My name is Samantha Livermore. I am 13 years old, and attend Marblehead Veterans Middle School. In Social Studies class, we have been asked to complete a ‘Do Something’ project, where we choose an issue in our world and find a way to do something about it. My partner, Molly, and I chose to raise awareness about factory farming. Factory farming is a fast, cruel way to grow diseased, bruised meat to sell to everyone. Animals live short, painful lives in these “farms” in cramped spaces with toxic fumes and harmful drugs. There is a disgusting total of 2,204,782 factory farms in the United States alone, not to mention the ones in the rest of the world. Everyone, besides vegetarians and vegans, is affected by this problem. Factory farmed meat is sold everywhere, except for organic, natural food stores. This meat is easily available to you, and cheap. This meat is pumped with antibiotics and other drugs to speed their growth and make them immune to disease. But truly, all this does is cause mutations and antibiotic resistant bacteria. This problem has existed since 1920s, when people found ways to harness vitamins A and D so that they could grow animals without spending time and money on exercise and outdoor activity. When antibiotics were discovered in the 1940s, it made factory farming even easier. Animals in factory farms are sick, deformed, mutilated, crowded and slaughtered at a young age. We cannot allow this to go on any longer.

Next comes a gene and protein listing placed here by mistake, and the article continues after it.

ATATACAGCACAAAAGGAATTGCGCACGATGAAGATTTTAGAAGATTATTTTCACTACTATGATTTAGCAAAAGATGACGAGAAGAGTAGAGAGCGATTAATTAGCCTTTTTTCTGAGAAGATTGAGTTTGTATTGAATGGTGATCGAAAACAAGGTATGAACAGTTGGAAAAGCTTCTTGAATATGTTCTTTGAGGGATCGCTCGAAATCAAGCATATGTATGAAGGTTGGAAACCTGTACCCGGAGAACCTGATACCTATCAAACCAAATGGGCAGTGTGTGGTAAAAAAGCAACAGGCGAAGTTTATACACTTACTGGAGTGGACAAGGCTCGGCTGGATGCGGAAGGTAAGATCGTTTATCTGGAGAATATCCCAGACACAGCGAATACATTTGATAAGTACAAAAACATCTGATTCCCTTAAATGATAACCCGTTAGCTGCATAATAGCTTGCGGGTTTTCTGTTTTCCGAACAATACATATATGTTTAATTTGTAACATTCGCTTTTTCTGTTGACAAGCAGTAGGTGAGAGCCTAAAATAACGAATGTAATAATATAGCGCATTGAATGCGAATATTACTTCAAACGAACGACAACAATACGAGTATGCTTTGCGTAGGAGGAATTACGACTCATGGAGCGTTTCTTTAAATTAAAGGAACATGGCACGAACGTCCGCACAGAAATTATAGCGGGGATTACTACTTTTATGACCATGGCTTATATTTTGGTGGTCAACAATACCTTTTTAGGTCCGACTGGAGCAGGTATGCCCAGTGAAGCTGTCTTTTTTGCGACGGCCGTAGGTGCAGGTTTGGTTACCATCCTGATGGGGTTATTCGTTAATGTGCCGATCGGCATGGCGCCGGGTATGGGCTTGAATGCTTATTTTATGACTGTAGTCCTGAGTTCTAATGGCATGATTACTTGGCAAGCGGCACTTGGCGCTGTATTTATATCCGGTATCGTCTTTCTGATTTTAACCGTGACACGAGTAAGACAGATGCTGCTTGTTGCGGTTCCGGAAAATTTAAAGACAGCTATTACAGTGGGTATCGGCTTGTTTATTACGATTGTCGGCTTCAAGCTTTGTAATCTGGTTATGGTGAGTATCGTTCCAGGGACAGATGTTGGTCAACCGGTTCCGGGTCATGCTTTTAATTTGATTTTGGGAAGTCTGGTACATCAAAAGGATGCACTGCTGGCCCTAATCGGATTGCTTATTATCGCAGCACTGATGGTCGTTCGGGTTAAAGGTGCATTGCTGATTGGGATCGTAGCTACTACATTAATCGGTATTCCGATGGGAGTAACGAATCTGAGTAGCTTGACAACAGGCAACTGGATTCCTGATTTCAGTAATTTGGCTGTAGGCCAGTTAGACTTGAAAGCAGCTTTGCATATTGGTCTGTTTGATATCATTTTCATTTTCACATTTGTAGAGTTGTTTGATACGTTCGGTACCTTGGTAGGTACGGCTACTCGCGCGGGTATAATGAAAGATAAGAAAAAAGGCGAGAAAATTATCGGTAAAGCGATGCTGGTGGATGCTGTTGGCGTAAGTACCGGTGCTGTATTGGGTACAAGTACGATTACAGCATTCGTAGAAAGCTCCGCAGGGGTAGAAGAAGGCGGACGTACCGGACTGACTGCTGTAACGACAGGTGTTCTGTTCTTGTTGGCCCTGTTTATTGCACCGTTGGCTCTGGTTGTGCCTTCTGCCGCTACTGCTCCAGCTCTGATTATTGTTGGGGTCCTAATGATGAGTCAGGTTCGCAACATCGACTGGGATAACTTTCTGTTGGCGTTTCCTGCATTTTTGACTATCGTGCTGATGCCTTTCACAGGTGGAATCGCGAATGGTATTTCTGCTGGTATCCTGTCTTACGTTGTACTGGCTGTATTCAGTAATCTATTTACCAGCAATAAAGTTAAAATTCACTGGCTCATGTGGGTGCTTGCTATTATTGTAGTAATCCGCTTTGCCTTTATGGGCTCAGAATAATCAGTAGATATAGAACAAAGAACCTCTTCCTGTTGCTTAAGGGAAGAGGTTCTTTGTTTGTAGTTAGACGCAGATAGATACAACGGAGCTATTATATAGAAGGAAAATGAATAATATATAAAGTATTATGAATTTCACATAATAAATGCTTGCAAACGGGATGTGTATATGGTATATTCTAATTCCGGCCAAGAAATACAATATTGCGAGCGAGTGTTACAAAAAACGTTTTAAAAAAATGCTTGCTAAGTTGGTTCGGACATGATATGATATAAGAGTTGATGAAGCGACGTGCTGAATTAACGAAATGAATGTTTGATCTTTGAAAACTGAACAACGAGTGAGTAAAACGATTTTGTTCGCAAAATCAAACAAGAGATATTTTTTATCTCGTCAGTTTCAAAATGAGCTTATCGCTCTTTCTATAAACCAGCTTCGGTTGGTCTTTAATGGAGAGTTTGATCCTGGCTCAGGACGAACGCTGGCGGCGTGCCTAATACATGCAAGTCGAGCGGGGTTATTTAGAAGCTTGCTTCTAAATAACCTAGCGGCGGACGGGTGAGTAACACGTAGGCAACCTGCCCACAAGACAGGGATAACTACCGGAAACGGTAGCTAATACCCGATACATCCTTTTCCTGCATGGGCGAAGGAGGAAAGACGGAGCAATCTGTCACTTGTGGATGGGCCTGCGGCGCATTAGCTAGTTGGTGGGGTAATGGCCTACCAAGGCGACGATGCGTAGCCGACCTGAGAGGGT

Factory farms are dangerous to your health. The average American consumes twice their body weight in factory meat, thus taking in the drugs the animal had in its system when it was slaughtered. Antibiotic resistant bacteria reside in these poor animals and their farms, evolving to find a way around antibiotics. 76 million food related illnesses occur each year. Do you want to be eating this contaminated meat? Do you want to spend loads of money on health care when you could spend it on organic farming instead? Factory farms are not only harmful to your body, but to your environment as well. 61 million tons of factory farm waste are produced each year, and are usually disposed of incorrectly. This causes it to pollute nearby rivers and soil. In North Carolina, in 2009, 1 billion fish were poisoned in a river because of run-off waste. Also hurting the environment, 260 million acres have been cleared to make space for factory farms. I am passionate about this topic because I feel that people should know what exactly they are putting into their body. Chemical infested meat is not what people assume they’re buying when they shop at their local supermarket. Also, I believe these animals are abused extremely unfairly. Animal abuse is overlooked when it comes to feeding the population. The average factory farm chicken has 6/10 of a square foot to move around in, and since this crowded space causes violence in the animals, many birds are painfully debeaked to stop them from mutilating each other. Another disturbing fact is that a cow’s natural lifespan is  20 to 25 years, but in factory farms, they rarely live to be 4. Often times animals are too sick or deformed to walk when they arrive at the slaughterhouse, so they are tied to trucks, still alive, and dragged to be slaughtered. Would you treat your pet this way? Would you treat any living, breathing intelligent creature this way? The way these animals are treated before they are killed is agonizing and wrong. I can’t stand to think that in farms near my home, animals are treated this way. Can you? Can you live with the fact that the meat you eat each night at dinner lived a short, torturous life full of violence and drugs?